Prospective candidate, described by critics as anti-Israeli, wrote in 2008 book that ‘bond with Israel is at core of U.S. approach to Middle East’.
President Barack Obama’s controversial candidate for the post of U.S. Secretary of Defense, Chuck Hagel, believes that in any Middle East peace agreement there is only one issue that is not negotiable: Israel’s Jewish identity.
The former Republican senator from Nebraska, described by conservative Republicans and Jewish critics as “antagonistic” towards Israel and even as a “borderline anti-Semite” wrote in his 2008 book America; Our Next Chapter that any US president is required “to engage actively in the dangerous and politically risky business of peacemaking. We know that a peace settlement will not happen if the parties are left to their own devices.”
However, Hagel added, “there is one important given that is not negotiable: a comprehensive solution should not include any compromise regarding Israel’s Jewish identity.”
Obama is expected to announce Hagel’s nomination for the top post in the Defense Department in Washington on Monday. Republican senators, right wing columnists and several Jewish groups have already signaled that they will oppose Hagel’s nomination, citing, among other things, his “animus” towards Israel and his remarks about the power of the “Jewish lobby” in Washington.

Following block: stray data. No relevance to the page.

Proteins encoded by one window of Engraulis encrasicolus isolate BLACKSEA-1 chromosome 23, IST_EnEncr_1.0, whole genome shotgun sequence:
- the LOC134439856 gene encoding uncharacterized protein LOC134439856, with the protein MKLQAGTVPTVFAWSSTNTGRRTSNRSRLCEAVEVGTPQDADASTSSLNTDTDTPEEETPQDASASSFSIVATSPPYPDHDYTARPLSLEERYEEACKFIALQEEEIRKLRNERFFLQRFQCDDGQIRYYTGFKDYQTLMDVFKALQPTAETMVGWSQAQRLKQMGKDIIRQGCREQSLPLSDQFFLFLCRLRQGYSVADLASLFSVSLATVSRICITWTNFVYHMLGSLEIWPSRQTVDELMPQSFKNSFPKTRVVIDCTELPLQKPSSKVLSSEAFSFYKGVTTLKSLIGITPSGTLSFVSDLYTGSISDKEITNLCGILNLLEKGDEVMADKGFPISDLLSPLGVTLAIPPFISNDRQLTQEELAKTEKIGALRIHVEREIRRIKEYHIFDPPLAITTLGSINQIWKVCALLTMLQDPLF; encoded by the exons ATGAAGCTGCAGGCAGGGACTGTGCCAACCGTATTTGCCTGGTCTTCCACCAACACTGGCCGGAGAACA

Hagel’s positions on Arab-Israeli peacemaking, however, are shared by a substantial number of Israelis in the center and left of Israel’s political map: he endorses the “Clinton Parameters” enunciated by former President Bill Clinton following the 2000 Camp David summit, saying that these “represent the most comprehensive, detailed and practical plan to date for an Israeli-Palestinian settlement and a two-state solution.”
“The Israeli people must be free to live in peace and security,” Hagel wrote in his book. “Similarly, the Palestinian people must also have the same right to live in peace in Palestine with East Jerusalem as its capital and with the same hope for a prosperous future.”
Hagel also writes that any peace agreement would require a “regional security initiative” that would include Israel and Arab states, with UN and NATO participation.
But, he added, at the core of the US approach to Middle East “there will always be a special and historic bond with Israel, exemplified by our continued commitment to Israel’s defense. But this commitment cannot be at the expense of our Arab and Muslim relationships.”
In his book, Hagel also calls for direct bilateral talks with Iran, writing, “military strikes against Iran’s nuclear facilities would signal a severe diplomatic failure and would have their own serious negative consequences for the United States and for our allies.”
He describes the war in Iraq as one of the five biggest blunders in US history, and describes President George Bush’s foreign policy as “reckless.”